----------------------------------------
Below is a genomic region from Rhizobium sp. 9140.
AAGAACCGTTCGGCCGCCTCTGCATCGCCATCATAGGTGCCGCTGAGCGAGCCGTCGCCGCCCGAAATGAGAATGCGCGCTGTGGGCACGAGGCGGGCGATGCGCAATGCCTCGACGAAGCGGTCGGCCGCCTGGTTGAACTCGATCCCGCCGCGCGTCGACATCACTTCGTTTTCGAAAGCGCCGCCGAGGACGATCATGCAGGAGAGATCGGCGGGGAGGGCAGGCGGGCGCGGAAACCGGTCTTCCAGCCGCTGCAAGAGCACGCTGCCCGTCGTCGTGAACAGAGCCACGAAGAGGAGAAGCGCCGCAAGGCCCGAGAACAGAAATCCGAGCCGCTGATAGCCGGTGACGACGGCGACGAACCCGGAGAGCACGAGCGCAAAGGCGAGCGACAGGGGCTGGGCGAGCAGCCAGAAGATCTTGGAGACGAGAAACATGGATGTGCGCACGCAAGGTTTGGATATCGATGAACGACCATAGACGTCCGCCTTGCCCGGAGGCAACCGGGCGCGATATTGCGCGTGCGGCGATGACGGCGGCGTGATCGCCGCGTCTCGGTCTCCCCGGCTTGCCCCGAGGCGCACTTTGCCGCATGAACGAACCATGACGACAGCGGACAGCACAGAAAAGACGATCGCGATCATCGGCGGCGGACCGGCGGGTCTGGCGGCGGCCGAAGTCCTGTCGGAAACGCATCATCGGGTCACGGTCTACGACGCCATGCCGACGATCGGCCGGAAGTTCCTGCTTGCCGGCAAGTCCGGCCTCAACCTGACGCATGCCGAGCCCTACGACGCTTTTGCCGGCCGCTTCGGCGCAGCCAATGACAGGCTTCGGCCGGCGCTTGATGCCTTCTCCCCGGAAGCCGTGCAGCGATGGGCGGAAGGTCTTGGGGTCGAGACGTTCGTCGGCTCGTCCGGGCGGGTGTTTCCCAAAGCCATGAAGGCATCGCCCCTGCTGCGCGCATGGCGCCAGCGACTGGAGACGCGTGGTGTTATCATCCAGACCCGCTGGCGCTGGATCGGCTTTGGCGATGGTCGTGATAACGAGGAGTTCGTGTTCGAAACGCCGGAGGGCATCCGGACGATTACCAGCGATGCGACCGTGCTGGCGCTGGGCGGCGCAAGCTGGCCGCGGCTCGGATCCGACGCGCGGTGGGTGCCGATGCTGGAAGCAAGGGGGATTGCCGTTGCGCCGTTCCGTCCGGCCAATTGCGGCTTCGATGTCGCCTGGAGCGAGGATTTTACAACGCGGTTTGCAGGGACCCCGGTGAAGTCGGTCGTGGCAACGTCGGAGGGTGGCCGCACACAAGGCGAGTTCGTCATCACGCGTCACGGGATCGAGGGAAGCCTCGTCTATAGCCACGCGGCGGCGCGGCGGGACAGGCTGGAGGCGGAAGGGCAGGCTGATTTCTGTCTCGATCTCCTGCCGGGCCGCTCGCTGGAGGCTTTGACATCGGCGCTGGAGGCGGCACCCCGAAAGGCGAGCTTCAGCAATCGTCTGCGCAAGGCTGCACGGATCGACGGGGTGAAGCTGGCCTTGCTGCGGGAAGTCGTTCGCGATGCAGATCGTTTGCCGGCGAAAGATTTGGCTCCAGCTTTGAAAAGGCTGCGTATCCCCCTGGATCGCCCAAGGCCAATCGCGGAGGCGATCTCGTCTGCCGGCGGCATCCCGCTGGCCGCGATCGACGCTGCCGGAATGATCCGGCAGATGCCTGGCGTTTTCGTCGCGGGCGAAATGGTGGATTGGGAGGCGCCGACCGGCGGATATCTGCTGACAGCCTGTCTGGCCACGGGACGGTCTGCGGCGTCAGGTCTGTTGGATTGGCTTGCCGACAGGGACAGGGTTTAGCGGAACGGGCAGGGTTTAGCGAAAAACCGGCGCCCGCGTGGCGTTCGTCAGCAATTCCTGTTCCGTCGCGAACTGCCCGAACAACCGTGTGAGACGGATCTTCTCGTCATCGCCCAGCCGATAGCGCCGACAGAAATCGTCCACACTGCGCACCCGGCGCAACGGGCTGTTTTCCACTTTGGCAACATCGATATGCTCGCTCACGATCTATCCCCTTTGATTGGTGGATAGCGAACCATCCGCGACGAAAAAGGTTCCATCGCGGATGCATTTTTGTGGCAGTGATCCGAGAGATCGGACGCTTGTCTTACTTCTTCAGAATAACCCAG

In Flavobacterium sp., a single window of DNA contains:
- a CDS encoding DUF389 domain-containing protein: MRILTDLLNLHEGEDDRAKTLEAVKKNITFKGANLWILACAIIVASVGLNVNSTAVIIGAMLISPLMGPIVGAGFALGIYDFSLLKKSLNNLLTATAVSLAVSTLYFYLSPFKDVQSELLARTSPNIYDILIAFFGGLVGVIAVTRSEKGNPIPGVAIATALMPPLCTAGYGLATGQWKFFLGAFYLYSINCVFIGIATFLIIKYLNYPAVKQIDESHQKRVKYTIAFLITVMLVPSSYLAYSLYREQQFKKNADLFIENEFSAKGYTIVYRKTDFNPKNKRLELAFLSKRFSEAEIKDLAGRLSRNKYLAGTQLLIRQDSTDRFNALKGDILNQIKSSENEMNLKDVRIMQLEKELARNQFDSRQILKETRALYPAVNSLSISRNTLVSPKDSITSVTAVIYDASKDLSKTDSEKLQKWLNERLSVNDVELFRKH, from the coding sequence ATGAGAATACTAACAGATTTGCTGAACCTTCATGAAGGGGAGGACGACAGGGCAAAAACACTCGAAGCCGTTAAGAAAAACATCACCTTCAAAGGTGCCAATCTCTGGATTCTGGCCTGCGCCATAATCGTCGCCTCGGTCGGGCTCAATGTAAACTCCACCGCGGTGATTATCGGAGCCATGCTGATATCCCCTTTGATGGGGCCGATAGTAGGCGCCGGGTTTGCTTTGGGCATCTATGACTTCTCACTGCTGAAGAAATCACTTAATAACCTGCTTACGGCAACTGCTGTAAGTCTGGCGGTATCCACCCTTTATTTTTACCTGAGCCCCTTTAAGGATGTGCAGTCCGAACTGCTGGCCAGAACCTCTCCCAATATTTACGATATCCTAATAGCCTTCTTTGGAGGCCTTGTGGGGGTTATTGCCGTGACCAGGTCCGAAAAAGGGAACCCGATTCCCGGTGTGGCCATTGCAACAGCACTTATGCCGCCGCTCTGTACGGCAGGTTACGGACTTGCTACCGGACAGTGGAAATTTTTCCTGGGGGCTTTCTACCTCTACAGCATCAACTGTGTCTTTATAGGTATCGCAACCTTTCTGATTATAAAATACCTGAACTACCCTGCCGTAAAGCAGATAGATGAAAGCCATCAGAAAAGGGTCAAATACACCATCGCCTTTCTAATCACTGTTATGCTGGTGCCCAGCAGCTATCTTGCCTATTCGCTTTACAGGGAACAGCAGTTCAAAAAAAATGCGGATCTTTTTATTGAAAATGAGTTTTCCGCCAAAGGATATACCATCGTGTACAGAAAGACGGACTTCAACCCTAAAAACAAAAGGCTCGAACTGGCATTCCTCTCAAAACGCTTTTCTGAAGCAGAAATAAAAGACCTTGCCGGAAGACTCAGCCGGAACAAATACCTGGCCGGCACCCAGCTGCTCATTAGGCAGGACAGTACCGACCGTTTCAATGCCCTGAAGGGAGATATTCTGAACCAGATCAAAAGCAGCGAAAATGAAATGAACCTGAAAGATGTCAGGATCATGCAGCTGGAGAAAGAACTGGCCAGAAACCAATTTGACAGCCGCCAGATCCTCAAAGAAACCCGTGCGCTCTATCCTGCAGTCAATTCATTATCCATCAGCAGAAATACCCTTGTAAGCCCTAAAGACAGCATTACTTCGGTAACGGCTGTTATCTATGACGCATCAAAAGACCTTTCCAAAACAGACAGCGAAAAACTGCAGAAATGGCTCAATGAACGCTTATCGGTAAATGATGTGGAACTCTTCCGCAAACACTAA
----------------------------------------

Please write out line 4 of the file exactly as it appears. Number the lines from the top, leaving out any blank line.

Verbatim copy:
- a CDS encoding DUF389 domain-containing protein: MRILTDLLNLHEGEDDRAKTLEAVKKNITFKGANLWILACAIIVASVGLNVNSTAVIIGAMLISPLMGPIVGAGFALGIYDFSLLKKSLNNLLTATAVSLAVSTLYFYLSPFKDVQSELLARTSPNIYDILIAFFGGLVGVIAVTRSEKGNPIPGVAIATALMPPLCTAGYGLATGQWKFFLGAFYLYSINCVFIGIATFLIIKYLNYPAVKQIDESHQKRVKYTIAFLITVMLVPSSYLAYSLYREQQFKKNADLFIENEFSAKGYTIVYRKTDFNPKNKRLELAFLSKRFSEAEIKDLAGRLSRNKYLAGTQLLIRQDSTDRFNALKGDILNQIKSSENEMNLKDVRIMQLEKELARNQFDSRQILKETRALYPAVNSLSISRNTLVSPKDSITSVTAVIYDASKDLSKTDSEKLQKWLNERLSVNDVELFRKH, from the coding sequence ATGAGAATACTAACAGATTTGCTGAACCTTCATGAAGGGGAGGACGACAGGGCAAAAACACTCGAAGCCGTTAAGAAAAACATCACCTTCAAAGGTGCCAATCTCTGGATTCTGGCCTGCGCCATAATCGTCGCCTCGGTCGGGCTCAATGTAAACTCCACCGCGGTGATTATCGGAGCCATGCTGATATCCCCTTTGATGGGGCCGATAGTAGGCGCCGGGTTTGCTTTGGGCATCTATGACTTCTCACTGCTGAAGAAATCACTTAATAACCTGCTTACGGCAACTGCTGTAAGTCTGGCGGTATCCACCCTTTATTTTTACCTGAGCCCCTTTAAGGATGTGCAGTCCGAACTGCTGGCCAGAACCTCTCCCAATATTTACGATATCCTAATAGCCTTCTTTGGAGGCCTTGTGGGGGTTATTGCCGTGACCAGGTCCGAAAAAGGGAACCCGATTCCCGGTGTGGCCATTGCAACAGCACTTATGCCGCCGCTCTGTACGGCAGGTTACGGACTTGCTACCGGACAGTGGAAATTTTTCCTGGGGGCTTTCTACCTCTACAGCATCAACTGTGTCTTTATAGGTATCGCAACCTTTCTGATTATAAAATACCTGAACTACCCTGCCGTAAAGCAGATAGATGAAAGCCATCAGAAAAGGGTCAAATACACCATCGCCTTTCTAATCACTGTTATGCTGGTGCCCAGCAGCTATCTTGCCTATTCGCTTTACAGGGAACAGCAGTTCAAAAAAAATGCGGATCTTTTTATTGAAAATGAGTTTTCCGCCAAAGGATATACCATCGTGTACAGAAAGACGGACTTCAACCCTAAAAACAAAAGGCTCGAACTGGCATTCCTCTCAAAACGCTTTTCTGAAGCAGAAATAAAAGACCTTGCCGGAAGACTCAGCCGGAACAAATACCTGGCCGGCACCCAGCTGCTCATTAGGCAGGACAGTACCGACCGTTTCAATGCCCTGAAGGGAGATATTCTGAACCAGATCAAAAGCAGCGAAAATGAAATGAACCTGAAAGATGTCAGGATCATGCAGCTGGAGAAAGAACTGGCCAGAAACCAATTTGACAGCCGCCAGATCCTCAAAGAAACCCGTGCGCTCTATCCTGCAGTCAATTCATTATCCATCAGCAGAAATACCCTTGTAAGCCCTAAAGACAGCATTACTTCGGTAACGGCTGTTATCTATGACGCATCAAAAGACCTTTCCAAAACAGACAGCGAAAAACTGCAGAAATGGCTCAATGAACGCTTATCGGTAAATGATGTGGAACTCTTCCGCAAACACTAA